U.S. government officials have yet to begin working out understandings with banks and corporations holding legal claims against the $8 billion in frozen Iranian assets that would pave the way for an early release of that money to Iran, informed sources said yesterday.

"The freeing of all our assets" was one of the conditions for the hostage release announced last month by Ayatollah Ruhollah Khomeini. But administration officials said yesterday that until they could see exactly what conditions were set by Iran's parliament, they were unable to determine what steps might be needed to free those assets.

At the State Department yesterday, spokesman John Trattner said there have been "no communications from Iran of which I'm aware . . . we're in a posture of watching and waiting."

Other government officials suggested that Iranian government officials who wanted quickly to push through the parliament conditions for the hostages' release along the general lines of Khomeini's statement had run into stronger than expected opposition from a militant, anti-American minority. That view was echoed in telephone conversations with Iranian officials in Tehran.

One illustration of the problem for Washington is seen in another of Khomeini's conditions, that the United States should return the wealth of the late shah Mohammad Reza Pahlavi.

Although there was no official response, government officials said privately that the United States would be willing to assist the Tehran government in any court action in this country directed at getting control over any money or property that belonged to the late shah. As one official said yesterday, "That one is simple. The courts are open and we have no control over the shah's estate, nor do we know what it consists of."

Interviews with Iranian officials both in New York and, by telephone, in Tehran, show there may not yet a be single view on what the Khomeini condition, itself, really is. In fact, no one is certain whether reference to the shah's wealth includes that of his entire family or just what left Iran in his name.

The Iranian ambassador to the United Nations, Ali Shams Arkakhani, said yesterday in a television interview that "what's important" in dealing with the condition about the shah's wealth "is that the U.S. would agree or make a pledge that upon finding the shah's money which had been inappropriately taken by him, the United States would not hinder anything returning."

In Tehran, another Iranian official who once said such a pledge would be satisfactory, now says more would be needed to satisfy the parliamentary hardliners. He suggested that President Carter might have to issue a declaration that "money that left Iran under the control of the shah now belongs to the Iranian government."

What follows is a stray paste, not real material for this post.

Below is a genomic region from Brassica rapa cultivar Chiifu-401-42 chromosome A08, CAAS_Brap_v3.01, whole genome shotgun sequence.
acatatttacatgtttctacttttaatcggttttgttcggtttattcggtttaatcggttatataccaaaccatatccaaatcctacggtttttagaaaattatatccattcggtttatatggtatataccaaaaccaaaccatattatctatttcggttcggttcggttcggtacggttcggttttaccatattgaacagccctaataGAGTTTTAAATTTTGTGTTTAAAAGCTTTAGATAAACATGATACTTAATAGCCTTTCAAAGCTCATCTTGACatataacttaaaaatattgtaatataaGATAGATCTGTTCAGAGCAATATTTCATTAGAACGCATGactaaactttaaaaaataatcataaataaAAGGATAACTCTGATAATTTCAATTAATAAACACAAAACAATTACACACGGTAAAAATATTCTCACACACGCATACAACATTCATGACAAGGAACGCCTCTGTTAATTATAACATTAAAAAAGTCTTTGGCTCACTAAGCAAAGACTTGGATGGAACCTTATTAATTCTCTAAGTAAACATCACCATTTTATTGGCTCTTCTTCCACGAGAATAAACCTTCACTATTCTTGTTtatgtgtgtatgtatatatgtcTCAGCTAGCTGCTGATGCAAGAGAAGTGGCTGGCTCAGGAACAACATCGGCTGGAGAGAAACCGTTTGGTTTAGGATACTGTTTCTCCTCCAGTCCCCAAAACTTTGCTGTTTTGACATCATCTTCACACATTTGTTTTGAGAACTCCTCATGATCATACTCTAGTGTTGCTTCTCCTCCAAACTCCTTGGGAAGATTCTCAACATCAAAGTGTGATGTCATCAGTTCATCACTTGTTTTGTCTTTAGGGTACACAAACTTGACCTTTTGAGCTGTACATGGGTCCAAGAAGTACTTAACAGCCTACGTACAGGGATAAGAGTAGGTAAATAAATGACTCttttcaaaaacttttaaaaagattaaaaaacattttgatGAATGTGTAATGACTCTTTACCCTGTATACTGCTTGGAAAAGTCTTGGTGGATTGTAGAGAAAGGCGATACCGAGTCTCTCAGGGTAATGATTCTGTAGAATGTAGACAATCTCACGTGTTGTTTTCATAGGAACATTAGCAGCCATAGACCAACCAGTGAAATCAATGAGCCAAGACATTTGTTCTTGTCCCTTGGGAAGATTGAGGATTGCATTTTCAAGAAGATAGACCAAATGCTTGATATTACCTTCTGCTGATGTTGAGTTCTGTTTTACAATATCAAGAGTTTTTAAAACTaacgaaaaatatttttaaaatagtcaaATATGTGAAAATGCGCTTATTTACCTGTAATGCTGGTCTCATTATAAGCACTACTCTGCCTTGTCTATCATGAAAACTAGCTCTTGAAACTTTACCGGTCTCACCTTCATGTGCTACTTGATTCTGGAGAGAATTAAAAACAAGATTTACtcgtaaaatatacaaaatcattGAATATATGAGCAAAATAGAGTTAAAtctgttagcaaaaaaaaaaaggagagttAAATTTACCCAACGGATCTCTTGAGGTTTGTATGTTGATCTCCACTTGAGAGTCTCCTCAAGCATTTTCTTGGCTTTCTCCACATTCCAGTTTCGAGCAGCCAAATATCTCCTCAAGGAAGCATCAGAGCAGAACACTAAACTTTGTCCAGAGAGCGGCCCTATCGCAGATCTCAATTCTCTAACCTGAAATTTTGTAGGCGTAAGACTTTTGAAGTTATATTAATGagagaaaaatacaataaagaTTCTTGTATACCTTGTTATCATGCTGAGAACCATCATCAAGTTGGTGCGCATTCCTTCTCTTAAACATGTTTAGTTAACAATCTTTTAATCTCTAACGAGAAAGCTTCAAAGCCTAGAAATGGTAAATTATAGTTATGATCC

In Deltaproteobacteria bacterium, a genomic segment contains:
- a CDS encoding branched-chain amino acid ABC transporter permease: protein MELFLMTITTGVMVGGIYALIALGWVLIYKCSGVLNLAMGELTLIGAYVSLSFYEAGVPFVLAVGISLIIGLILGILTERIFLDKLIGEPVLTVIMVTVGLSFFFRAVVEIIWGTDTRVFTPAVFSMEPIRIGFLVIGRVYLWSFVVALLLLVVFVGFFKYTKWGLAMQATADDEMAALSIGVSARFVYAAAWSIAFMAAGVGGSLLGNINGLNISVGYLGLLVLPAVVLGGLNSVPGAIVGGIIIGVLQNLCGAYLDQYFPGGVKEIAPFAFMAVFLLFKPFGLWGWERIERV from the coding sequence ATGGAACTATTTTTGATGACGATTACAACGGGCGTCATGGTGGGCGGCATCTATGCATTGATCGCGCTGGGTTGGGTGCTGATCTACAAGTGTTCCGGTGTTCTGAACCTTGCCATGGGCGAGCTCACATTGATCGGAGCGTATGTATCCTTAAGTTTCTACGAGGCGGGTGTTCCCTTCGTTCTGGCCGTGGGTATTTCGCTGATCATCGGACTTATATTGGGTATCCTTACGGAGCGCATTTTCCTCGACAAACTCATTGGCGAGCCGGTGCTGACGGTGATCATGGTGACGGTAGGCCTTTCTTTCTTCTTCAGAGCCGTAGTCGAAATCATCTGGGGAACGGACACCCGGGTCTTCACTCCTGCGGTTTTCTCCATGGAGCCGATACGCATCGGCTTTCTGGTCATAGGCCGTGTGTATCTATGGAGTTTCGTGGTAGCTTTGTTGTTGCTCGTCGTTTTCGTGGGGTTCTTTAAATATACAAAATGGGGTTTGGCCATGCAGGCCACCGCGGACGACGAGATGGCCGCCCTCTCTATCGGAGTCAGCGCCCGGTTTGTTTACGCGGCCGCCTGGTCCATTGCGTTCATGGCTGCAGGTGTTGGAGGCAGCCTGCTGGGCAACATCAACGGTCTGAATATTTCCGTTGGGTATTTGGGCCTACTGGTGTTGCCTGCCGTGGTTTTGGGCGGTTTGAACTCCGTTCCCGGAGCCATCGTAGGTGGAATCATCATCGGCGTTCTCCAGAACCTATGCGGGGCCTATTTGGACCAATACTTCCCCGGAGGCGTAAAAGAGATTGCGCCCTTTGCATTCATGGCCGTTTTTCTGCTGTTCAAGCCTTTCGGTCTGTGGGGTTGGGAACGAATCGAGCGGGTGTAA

A Washington official who has been privy to discussions on the hostage situation said yesterday that "it's still an open question" as to what will be needed to satisfy the condition on return of the shah's wealth. He added that "those who really know on the Iranian side are not talking."

The condition on returning the shah's wealth is simple compared to attempting to meet the condition of making available to the Iranians some if not all of the now-frozen $8 billion. Here again, sources said yesterday, it is still unclear what the Iranians will finally end up asking for.

The head of the Iranian central bank, Ali Reza Nobari, in a telephone interview from Tehran last Saturday, said that a "guarantee" from the United States, either directly or through a third-party that some of the funds would immediately become available would meet that condition, at least in part. Thereafter, Nobari said, specific neogtiations would be needed to work out the legal claims that have been filed against the money by U.S. banks and corporations that say the Iranian government owes them money.

Although the question of returning the Iranian assets has been before the U.S. government for months, federal officials and a handful of the bank and corporate claimants contacted yesterday said there have been no plans worked out on how the problem would be handled.

Many banks have used Iranian deposits to cover Iranian loans that were declared in default. Reinstating those funds to the Khomeini regime would be a difficult operation, banking sources said. "It would not be impossible to do," the source added.

Corporate claims vary. They range from oil drilling companies which have sued for payment on multimillion-dollar drilling rigs that were seized by the Khomeini regime, to companies like du Pont that invested more than $40 million in a fiber plant that was nationalized, to computer companies whose million-dollar service contracts were summarily broken.

"These companies have covered their cash losses" by getting court orders against the frozen assets, one banker said yesterday, "and they are not about to give away that covered position."

A government official yesterday said it could take months to work out the assets condition, "depending on the detail we get into."

On the other hand, sources close to the Iranian officials who want to work the problem out quickly said one posibility is that a general guarantee would be arranged and the Iranian prime minister or foreign minister given authority by the parliament to work out the obviously complicated details.

Washington sources, who would like to see the hostage release take place sooner rather than later, are hoping the Iranian parliament sticks to the generalized conditions laid out by Khomeini last month, instead of attempting to get too specific on details that would only complicate matters.